In George Orwell's novel 1984, a totalitarian regime operates under the slogan "war is peace. ” Peace is the ever-desired state, an object of longing that is never achieved. The abolishing of the dichotomy between war and peace not only extinguishes the meaning of each, but makes both possible at the same time. Today's war on terror is not only a war being fought during peacetime, it is also a war that has been declared in the name of humanitarian aid (militaristic humanism). Could it be that we are in the midst of an Orwellian oxymoron? The interpretive prerogative of how warlike actions are presented ̶such as presenting them as peacekeeping measures to protect the populace, or deciding who is classified as an aggressor and who a peacemaker is fought over fiercely. Manipulating and reinterpreting the portrayal of events and distorting cause and effect are methods of covert warfare. What does this mean for our contemporary view of peace in an era of fake news? To what extent is our concept of peace related to the wars of the past? How can peace movements be effective today? And what is needed in the face of so many forms and masquerades of warlike acts and violence that are constantly changing?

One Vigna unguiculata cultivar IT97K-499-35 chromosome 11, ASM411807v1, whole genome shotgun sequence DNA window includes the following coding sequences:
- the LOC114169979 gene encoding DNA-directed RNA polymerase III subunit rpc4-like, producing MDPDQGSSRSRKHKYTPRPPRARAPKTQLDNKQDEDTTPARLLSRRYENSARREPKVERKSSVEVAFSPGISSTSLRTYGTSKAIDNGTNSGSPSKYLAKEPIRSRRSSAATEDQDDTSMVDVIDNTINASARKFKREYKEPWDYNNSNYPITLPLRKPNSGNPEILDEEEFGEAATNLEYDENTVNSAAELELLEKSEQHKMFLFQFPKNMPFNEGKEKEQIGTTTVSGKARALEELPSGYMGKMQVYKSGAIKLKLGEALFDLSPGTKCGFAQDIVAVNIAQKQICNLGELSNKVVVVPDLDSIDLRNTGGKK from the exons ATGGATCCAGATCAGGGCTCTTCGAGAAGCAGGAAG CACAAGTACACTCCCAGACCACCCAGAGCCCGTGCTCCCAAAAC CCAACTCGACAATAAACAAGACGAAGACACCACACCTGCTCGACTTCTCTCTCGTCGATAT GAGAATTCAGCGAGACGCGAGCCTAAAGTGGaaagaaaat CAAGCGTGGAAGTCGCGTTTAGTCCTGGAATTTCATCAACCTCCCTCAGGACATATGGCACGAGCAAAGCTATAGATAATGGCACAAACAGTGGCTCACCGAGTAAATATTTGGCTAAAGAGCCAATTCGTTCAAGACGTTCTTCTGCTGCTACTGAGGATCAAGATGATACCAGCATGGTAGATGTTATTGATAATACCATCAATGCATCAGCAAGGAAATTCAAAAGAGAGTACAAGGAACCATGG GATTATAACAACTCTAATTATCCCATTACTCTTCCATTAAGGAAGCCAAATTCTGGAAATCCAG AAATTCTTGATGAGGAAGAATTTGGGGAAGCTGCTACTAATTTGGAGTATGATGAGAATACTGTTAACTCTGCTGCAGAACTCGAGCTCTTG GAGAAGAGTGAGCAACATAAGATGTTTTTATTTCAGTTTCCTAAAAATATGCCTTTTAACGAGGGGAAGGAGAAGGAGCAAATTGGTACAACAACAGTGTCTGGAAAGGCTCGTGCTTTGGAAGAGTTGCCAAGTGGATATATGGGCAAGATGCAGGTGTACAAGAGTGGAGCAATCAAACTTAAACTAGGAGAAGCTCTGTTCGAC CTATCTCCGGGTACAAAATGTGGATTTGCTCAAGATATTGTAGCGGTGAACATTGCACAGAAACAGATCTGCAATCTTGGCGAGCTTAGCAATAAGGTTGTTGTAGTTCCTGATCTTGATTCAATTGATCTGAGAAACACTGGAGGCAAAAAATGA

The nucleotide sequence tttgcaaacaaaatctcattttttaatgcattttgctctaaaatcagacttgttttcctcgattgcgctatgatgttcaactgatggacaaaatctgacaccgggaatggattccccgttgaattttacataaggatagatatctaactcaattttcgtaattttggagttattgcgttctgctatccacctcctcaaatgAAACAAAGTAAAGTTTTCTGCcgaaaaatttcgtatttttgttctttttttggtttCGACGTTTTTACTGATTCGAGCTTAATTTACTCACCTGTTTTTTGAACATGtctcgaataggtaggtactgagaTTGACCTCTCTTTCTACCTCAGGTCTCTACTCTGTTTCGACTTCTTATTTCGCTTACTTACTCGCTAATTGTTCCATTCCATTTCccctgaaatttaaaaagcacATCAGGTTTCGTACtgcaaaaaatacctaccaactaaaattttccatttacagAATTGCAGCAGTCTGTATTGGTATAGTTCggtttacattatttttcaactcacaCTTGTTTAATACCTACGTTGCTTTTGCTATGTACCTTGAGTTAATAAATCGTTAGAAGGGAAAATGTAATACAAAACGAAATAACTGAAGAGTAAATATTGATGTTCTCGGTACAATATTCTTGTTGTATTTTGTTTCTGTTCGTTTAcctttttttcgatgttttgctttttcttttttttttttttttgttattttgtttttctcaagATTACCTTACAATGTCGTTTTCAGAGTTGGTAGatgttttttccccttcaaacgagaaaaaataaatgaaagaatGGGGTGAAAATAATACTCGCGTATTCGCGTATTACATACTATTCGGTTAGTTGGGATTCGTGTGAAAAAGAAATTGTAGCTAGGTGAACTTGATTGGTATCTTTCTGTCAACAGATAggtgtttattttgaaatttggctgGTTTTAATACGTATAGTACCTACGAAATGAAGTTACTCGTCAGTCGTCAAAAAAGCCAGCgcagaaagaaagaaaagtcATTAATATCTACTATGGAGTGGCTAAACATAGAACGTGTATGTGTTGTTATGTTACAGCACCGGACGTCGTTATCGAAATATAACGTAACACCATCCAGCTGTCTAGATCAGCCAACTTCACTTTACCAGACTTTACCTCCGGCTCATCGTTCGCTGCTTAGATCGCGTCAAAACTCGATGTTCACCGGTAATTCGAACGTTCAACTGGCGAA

If you think about the peace movement, you remember that it was particularly strong in the 1980s, when there were mass protests in reaction to the nuclear armaments competition (the NATO Double-Track Decision) between the great powers of the United States and Soviet Union. The threat of nuclear destruction prompted a civil rights movement that engaged civilian representatives from all sorts of organizations and walks of life. The escalation of the world arms race in the early 1980s can be seen as one of the most dangerous periods in the Cold War, a period when the name of the game was establishing security and peace with equality in armament strength in short, peace guaranteed by military buildup. In actuality, it increased the danger that war would break out. The conflicts between the ideological blocs of capitalism and communism were later shifted to South America, Asia and Africa, driven by geopolitical and economic interests. Within the consensus of peace after World War II, international policy was based on the "balance of terror, ” and domestic policy was based on the concept of a social market economy, whose function was to ensure social peace in the various countries. After the Wende, the "turnaround ” in Europe in 1989, the peace movement transformed in the direction of mediation, conflict counseling, peace-building measures and working out peaceful solutions for actual wars. Despite the fact that large numbers of people did take to the streets to protest various NATO military interventions (that lacked UN mandates), as for example the military deployment in former Yugoslavia (in the 1990s) or the Iraq war (2003), after the Wende the peace movement lost its public prominence and visibility. With the ensuing disarmament in European countries, the largest common denominator in the 9 10 post-war peace movement ̶resistance against nuclear buildup lost its urgency. However, a focus of con flict in foreign policy increasingly became the question of which country is allowed to possess nuclear arms and which not. How is the need for military buildup or warfare justified? There are many ways to play the security card: rattling sabers, launching missiles, military maneuvers and exercises, possessing nuclear weapons, terrorism, etc. To legitimize the need for military buildup, threats to domestic security from outside are cited, or the violation of international agreements. And when it comes to depicting who is a threat or who is violating international law, old enemy images are often called up, propaganda machineries rolled out, and information wars are started. This has happened not only with regard to the Ukraine conflict, but also during the NATO missions conducted without UN mandates.